Franciscan, who conducts blending seminars at the winery and for events, gave my instructor single bottlings of the five Bordeaux grapes as well as a couple bottles of their own Magnificat (73% Cabernet Sauvignon, 23% Merlot, 2% Malbec, 1% Petit Verdot, 1% Cabernet Franc). The winery also gave him plenty of schwag, however they forgot to include the description of Magnificat, so we didn't know the particulars of their blend. However, after having it, I don't think I would have tried to copy it anyway!

Some of Franciscan's single bottlings didn't seem very true to varietal with the Merlot particularly striking me as aggressively tannic instead of the grape's usual smooth and silky nature, while the Cab Franc didn't emit those tell-tale green pepper notes but rather lots of rich clove. My blend was roughly 30% Cabernet Sauvignon (which I used for its unexpected smoothness), 22% Cabernet Franc (loved its spicey & earthy characteristics), 22% Petite Verdot (for its floral and fruit notes), 17% Merlot (added for structure due to its high acid and tannins); and 9% Malbec (for its violet perfume and silky mouthfeel).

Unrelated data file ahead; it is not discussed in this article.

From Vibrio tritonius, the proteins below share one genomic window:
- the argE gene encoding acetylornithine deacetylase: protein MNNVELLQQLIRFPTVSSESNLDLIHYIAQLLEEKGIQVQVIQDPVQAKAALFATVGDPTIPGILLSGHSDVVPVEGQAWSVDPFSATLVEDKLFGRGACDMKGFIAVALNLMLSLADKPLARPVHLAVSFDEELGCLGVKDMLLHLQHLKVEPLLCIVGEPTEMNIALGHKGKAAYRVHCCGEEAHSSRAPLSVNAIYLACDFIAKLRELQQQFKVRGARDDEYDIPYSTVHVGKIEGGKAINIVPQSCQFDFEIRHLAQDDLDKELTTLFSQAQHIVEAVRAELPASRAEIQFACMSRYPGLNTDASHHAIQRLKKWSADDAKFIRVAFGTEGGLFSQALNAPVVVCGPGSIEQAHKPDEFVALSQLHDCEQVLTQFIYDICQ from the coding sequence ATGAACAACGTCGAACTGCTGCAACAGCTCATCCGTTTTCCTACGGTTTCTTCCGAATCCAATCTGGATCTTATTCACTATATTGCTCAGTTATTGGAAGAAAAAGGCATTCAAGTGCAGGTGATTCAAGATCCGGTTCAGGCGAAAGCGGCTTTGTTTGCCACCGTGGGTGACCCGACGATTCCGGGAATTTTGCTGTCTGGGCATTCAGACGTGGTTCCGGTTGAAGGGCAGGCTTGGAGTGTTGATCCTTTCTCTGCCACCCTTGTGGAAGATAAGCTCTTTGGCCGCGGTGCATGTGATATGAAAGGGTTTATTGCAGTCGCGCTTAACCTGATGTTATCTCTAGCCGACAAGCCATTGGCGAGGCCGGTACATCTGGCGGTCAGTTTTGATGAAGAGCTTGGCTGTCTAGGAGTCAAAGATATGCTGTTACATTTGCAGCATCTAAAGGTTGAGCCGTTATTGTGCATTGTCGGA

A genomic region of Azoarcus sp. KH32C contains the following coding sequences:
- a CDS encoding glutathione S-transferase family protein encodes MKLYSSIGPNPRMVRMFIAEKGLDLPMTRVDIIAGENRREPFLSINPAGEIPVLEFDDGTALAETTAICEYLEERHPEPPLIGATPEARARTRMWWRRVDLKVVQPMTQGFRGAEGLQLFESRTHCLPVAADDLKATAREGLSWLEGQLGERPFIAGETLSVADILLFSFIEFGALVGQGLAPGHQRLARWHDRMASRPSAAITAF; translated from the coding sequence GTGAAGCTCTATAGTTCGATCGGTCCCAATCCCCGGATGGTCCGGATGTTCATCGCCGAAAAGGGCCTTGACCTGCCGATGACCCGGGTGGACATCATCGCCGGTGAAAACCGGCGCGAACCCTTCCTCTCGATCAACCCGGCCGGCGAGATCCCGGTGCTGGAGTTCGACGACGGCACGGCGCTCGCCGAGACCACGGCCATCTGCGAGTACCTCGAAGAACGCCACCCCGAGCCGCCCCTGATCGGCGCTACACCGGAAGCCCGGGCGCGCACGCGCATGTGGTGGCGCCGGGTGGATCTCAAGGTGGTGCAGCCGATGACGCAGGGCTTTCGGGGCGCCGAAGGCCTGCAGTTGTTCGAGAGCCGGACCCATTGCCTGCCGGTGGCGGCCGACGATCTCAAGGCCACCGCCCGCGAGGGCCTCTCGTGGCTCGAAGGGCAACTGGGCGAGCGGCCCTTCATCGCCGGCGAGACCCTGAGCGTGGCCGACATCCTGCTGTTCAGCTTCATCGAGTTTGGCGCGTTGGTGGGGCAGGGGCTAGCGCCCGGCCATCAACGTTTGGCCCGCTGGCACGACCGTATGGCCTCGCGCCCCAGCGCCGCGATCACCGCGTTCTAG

I wish we would have had enough wine to make a bottle to take home -- or at least enough for a dozen or so tastes to share with the class, as I was quite happy with my conconction!

Sunday, November 2, 2008

There's gold in those hills -- Wines of the Sierra Foothills

My favorite region to wine taste in of late is the Sierra Foothills. I'm continually impressed with the diverse wines that come out of Amador, El Dorado & Calaveras counties. In Amador County my favorites are Cooper, with its fabulous spicy Sangiovese, fruity Barbera & smooth Merlot and Sobon for its jammy ReZerve Zin. In El Dorado County Boeger is so popular it is often overrun with visitors, but I'm won over by their sense of humor (see the sign on the lawn above) and their peppery Walker Zin and Migliore reserve Italian blend. Luckily they have reserve tasting in a quaint little cellar (check out the heart lock on the door in the pic below) so you can get away from the crowds! Also in the El-Do is David Girard, a recent find that surprised me with its Grenache, made in a lighter style than I'm used to, but lovely with clove and strawberries on the nose and a silky mouthfeel.